Pinterest runs a public bug bounty program on Bugcrowd. The Pinterest security team has fixed the vulnerability and has allowed me to publish this blog.
This was a simple CSRF vulnerability that could modify any user’s email id and username thereby leading to account takeover, this vulnerability was severe because there are 250 million monthly active users on Pinterest.
Note: All accounts used to demonstrate the vulnerability are test accounts
What was the bug?
While browsing through “https://www.pinterest.com”, I observed that the CSRF tokens are passed through the http header “X-CSRFToken”,so to validate the implementation of the CSRF token I used the below request, this request is used to modify the user settings
POST /_ngjs/resource/UserSettingsResource/update/ HTTP/1.1
X-CSRFToken: <CSRF Token>
1)Firstly, I removed the “X-CSRFToken” header from the above POST request and forwarded it, this gave an error in the response saying “/resource/UserSettingsResource/update/ didn’t finish after 8 seconds”,which meant that the CSRF token was being validated.
2)Then I changed the POST request to a GET and forwarded the request(without the”X-CSRFToken” header) this time I got “200 ok” as the response.
The CSRF token was not getting validated when the POST request was converted to a GET
Note: This was an application wide CSRF, as most of the endpoints in the application were vulnerable to this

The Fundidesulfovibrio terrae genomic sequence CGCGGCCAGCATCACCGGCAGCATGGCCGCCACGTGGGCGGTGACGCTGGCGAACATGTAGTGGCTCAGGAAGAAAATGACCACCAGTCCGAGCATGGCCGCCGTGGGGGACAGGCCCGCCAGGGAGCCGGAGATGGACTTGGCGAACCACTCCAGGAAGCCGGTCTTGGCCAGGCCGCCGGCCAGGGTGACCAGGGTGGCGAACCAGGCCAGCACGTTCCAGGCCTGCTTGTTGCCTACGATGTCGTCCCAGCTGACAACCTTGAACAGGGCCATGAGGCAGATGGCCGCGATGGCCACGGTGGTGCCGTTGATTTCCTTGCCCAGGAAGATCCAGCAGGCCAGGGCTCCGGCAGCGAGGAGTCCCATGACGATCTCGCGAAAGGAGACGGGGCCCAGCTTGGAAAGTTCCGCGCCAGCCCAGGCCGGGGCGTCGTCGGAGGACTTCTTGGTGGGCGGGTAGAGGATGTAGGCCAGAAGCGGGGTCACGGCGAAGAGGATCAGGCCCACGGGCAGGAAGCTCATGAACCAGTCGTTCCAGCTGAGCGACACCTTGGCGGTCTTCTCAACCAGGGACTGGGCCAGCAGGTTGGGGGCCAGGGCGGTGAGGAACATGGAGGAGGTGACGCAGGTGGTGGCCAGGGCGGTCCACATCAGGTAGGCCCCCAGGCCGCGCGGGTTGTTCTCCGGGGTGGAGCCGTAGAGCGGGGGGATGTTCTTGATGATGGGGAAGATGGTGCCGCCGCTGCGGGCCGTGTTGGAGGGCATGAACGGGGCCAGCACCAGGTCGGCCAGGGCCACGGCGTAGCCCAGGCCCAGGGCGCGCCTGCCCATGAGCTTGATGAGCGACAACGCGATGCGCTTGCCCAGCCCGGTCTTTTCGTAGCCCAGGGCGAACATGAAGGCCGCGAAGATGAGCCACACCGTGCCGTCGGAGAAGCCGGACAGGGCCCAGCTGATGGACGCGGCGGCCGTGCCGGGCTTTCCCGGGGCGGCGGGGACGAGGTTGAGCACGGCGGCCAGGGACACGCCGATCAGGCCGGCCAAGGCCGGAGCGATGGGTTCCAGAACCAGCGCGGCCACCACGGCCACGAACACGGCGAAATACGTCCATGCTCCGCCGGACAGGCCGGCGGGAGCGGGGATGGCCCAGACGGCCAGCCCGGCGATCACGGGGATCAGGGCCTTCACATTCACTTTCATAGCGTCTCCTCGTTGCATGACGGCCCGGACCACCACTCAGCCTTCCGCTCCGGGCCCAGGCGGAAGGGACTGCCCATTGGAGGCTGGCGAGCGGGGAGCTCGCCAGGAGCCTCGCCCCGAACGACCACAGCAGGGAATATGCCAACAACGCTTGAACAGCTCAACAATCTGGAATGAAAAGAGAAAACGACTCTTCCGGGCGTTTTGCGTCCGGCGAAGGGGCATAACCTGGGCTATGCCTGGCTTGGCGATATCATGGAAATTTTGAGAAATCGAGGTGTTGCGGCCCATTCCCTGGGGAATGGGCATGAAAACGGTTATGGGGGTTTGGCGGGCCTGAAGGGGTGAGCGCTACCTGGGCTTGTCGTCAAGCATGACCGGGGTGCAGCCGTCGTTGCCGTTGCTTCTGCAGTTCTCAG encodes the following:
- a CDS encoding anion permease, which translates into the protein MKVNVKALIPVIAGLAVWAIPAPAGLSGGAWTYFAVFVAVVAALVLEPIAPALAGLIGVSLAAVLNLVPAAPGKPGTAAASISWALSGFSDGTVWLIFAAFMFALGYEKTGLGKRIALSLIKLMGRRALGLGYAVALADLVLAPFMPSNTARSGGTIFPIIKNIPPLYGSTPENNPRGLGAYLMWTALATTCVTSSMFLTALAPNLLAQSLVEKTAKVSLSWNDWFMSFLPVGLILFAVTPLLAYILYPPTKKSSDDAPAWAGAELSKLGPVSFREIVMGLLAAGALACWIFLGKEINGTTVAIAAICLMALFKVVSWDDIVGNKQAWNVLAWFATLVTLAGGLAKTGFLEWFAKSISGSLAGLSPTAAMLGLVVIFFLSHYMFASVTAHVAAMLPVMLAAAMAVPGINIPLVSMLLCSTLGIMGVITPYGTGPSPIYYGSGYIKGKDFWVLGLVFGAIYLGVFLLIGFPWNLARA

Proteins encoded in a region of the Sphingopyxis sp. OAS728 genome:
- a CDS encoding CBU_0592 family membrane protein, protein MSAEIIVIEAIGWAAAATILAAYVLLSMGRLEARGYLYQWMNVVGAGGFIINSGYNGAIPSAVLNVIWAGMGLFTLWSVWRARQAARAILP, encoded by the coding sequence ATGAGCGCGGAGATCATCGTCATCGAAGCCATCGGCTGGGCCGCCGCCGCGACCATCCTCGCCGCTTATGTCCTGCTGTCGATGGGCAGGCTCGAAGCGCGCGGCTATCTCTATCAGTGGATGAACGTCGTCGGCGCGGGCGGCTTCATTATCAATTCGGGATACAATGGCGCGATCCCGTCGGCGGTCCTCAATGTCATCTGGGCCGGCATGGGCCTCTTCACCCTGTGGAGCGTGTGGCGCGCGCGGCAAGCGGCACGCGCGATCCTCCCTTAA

As this is a GET based CSRF , all we need to do is to craft a link as shown below(this link can be crafted using the “change request method” option in burp suite):
when a user clicks on the above link his username and email id changes to “dummyuser” and “email@example.com” respectively(the email id “firstname.lastname@example.org” is under my control and has been used in the crafted link) .
After the successful CSRF attack, I browsed to the following link to reset the password:
I entered the email id as “email@example.com” ,I then received an email from Pinterest along with a password reset link (“firstname.lastname@example.org” is currently the email id of the user who clicked on the crafted link, as the email id was modified due the CSRF vulnerability)I used this password reset link to reset the password and login to the user’s account
I would like to thank the Pinterest Security Team for fixing the vulnerability quickly and allowing me to disclose this submission and the Bugcrowd team for properly handling and coordinating the report.
1st December 2018: Vulnerability Reported
7th December 2018: Triaged
7th December 2018: Pinterest rewarded a bounty of $2400
7th December 2018: Vulnerability Fixed